KEN GRIFFIN (Organist, 1909 - 1956)

(A Short History)

By Bill Reid

I first heard Ken Griffin's organ music when I was 7-8, being played at a local cinema (Astoria, Aberdeen, Scotland). And in later years in dance halls and skating rinks. But it wasn't until I was 15 that I was able to start buying records for myself, when I bought an old wind-up gramophone at a secondhand shop in George Street, just when pop songs were becoming very popular and Rock & Roll was starting to get going. However Ken's music remained a great favourite and one day I wandered into a store in Marshall Street and came across a number of Ken's 78 rpm. records, some going back to the late 20's, early 30's. The shop was "Telemech" which was to become a happy hunting ground right into the 60's, and the owner, Dave Towsey, became a good friend and we still communicate today. Dave kindly kept me informed every time a new Ken Griffin LP appeared. One 78 r.p.m. record "The Little Red Monkey" was given to me by the Chief projectionist "Mac" when I worked at the Majestic Cinema, in 1957.

Everywhere I went I would search out a record store and look for some 'new' records by Ken, and came across some in two other Aberdeen record shops, Bruce Millers and Alexanders. Two 10" L.P.'s were bought during a holiday in Dundee in 1961. I bought an L.P. at a huge store in the outskirts of Detroit when I stayed with my Penfriend, Marion, in Grand Rapids, Michigan in 1985, but as I had all the numbers I gave it as a keepsake to Marion. Later he sent me a cassette copy of the L.P.

Around 1982-3 I also came across a number of well kept copies of his 78's, at the Flea Market in Reading (Berkshire) and these made up for the few of my original copies that were showing wear & tear. They also included a number of songs that I had never heard before and which were very welcome. A short time later I came across three of his E.P's in a Didcot charity shop. Two of these I had not seen before, but one made a welcome replacement for one that had got damaged a few years ago by being left on the windowsill on an exceptionally hot day. In 1963-6, my final months living in Aberdeen, I had made contact with Ken's nephew, Kirby Griffin and he sent some newspaper cuttings from the time of Ken's death, plus an 8" x 18" B&W print of Ken sitting at his organ, this is a treasured keep sake. Sadly, after moving to England, I lost touch with Kirby who had either moved home, or passed away, as my letters were returned unopened and no further address was available via CBS in New York.

Update, February/March 1999: After almost giving up on finding any fresh copies of Ken's records, I got onto the Internet and found a sight called "GEMM" which is an advertisement site for secondhand dealers, mainly selling old records, tapes and videos. From this site I have since purchased two LP's. One 12" LP to replace my 1960's 10" LP of "Lost in a Cloud" and a 12" LP of the British 10" LP of "Skating Time" that I had not been able to purchase before. Again, after these successful purchases I next sent for two further LP's: the 12" LP. "Moonlight & Roses and a 10" LP. "The Wizard of the Organ" which is a transparent 'pink' and a bit of a collector's piece. This is on the 'Rondo' label and are from his very early 78rpm recordings.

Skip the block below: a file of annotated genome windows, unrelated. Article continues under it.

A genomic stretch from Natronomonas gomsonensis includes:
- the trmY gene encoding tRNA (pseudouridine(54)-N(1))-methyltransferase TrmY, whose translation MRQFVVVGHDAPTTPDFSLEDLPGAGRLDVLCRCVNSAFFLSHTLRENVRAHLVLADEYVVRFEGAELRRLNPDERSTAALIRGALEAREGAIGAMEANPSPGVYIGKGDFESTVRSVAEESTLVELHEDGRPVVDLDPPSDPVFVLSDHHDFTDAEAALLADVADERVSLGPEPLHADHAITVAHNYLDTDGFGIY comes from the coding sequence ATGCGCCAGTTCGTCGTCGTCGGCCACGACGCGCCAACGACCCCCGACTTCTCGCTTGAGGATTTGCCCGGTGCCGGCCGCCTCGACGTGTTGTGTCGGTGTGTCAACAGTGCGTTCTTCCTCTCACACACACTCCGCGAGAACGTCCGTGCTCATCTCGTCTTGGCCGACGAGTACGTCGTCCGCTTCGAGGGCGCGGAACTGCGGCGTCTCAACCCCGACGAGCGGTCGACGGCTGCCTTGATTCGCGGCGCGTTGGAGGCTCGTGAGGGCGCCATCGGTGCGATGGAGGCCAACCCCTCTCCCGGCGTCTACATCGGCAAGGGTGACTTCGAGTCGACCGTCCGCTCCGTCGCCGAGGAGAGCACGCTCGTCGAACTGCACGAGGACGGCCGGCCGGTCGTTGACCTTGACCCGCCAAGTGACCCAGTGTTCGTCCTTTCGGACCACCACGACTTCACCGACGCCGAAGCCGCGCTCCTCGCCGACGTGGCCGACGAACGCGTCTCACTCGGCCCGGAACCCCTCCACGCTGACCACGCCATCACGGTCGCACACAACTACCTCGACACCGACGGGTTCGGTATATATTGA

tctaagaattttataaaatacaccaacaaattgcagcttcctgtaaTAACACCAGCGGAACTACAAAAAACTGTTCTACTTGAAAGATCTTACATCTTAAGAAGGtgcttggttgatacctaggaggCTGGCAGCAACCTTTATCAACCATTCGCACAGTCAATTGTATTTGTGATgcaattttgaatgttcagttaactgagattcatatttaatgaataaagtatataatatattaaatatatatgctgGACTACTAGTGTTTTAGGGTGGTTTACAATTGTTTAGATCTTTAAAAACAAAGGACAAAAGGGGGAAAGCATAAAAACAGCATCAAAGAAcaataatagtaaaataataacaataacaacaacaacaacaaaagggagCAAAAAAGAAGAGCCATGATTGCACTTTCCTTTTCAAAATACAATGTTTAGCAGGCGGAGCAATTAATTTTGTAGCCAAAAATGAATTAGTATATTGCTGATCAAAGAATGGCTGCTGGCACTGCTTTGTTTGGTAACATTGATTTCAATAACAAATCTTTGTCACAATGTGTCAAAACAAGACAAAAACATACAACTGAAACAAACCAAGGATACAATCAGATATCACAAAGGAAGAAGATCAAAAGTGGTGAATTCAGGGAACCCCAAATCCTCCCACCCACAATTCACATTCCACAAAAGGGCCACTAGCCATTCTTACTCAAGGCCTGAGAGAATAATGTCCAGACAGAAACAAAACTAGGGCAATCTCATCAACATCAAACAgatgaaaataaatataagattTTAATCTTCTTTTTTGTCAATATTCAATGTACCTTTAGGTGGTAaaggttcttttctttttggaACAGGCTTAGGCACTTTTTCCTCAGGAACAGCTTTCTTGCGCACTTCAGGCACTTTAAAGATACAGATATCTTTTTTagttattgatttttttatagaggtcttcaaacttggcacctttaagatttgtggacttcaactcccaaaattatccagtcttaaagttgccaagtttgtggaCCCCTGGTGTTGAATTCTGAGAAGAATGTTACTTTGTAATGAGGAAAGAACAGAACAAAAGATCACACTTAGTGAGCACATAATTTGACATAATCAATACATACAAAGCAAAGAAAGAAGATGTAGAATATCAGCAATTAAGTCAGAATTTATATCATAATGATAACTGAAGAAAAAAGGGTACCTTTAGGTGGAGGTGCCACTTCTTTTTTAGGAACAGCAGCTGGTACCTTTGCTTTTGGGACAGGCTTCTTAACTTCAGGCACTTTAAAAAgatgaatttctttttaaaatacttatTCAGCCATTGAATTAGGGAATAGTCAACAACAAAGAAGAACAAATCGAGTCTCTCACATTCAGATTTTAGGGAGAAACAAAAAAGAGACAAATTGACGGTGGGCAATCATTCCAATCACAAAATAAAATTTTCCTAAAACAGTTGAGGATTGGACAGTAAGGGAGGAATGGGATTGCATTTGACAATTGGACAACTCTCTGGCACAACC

Update April 1999: My old school friend, Sandy Watt, in Aberdeen came across a Ken Griffin E.P. among a box of records he purchased at a boot sale and kindly let me have it. It is on the "Esquire" label and while being of the early 50's period, the original recordings date back to his earliest 78 rpm recordings of the late 20's/early 30's. The low playing quality is identical to the LP on the American Rondo label, suggesting the Esquire E.P. is the British equivalent of that label and period. More Recent findings also prove that the UK 'Brunswick' label is from the 'Rondo' recording stable.

Following are copies of the American Newspaper clips following Ken's death and a list of my collection of Ken's records.

Update November 1999: The latest addition to my collection, again via the Internet is "The Organ Plays at Christmas" on the Columbia label. This would be published in the 70's as it is re-mastered for Stereo. I purchased two LP's around that time on the Embassey label and both re-mastered for stereo.

Ken only produced one Christmas record in the UK. "Rudolph the red-nosed Reindeer, which was a huge hit in the later 30's. This is an equally fine recording and selection of tunes which back up Ken's well-earned accolade as being the "Wizard of the Organ".

Update July 2000: Having found Jerrel's Mememorial web site I purchased the double album CD advertised on the site. The CD quality is excellent and brings the full frequencies out very much as Ken had probably intended.

"At 20 Griffin already had created the simple melodious keyboard style which eventually would be featured on seven million records. But amidst the celluloid fantasies of Edwrad G. Robertson and Greta Garbo, he was only trimming on Steel City playbills".

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